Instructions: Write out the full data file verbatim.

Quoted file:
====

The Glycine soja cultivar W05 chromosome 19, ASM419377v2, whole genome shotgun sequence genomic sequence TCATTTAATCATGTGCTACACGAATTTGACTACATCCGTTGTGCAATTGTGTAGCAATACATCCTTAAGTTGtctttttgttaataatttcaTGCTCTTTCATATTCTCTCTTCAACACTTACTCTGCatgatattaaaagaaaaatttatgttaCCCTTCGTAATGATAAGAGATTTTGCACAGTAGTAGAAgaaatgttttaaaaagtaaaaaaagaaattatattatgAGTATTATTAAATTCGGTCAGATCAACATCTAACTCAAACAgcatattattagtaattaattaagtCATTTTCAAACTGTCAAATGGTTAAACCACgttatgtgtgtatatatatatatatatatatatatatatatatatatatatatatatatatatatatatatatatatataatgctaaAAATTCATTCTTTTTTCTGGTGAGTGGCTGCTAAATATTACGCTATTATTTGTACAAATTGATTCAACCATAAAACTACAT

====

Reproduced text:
The Glycine soja cultivar W05 chromosome 19, ASM419377v2, whole genome shotgun sequence genomic sequence TCATTTAATCATGTGCTACACGAATTTGACTACATCCGTTGTGCAATTGTGTAGCAATACATCCTTAAGTTGtctttttgttaataatttcaTGCTCTTTCATATTCTCTCTTCAACACTTACTCTGCatgatattaaaagaaaaatttatgttaCCCTTCGTAATGATAAGAGATTTTGCACAGTAGTAGAAgaaatgttttaaaaagtaaaaaaagaaattatattatgAGTATTATTAAATTCGGTCAGATCAACATCTAACTCAAACAgcatattattagtaattaattaagtCATTTTCAAACTGTCAAATGGTTAAACCACgttatgtgtgtatatatatatatatatatatatatatatatatatatatatatatatatatatatatatatatatatataatgctaaAAATTCATTCTTTTTTCTGGTGAGTGGCTGCTAAATATTACGCTATTATTTGTACAAATTGATTCAACCATAAAACTACAT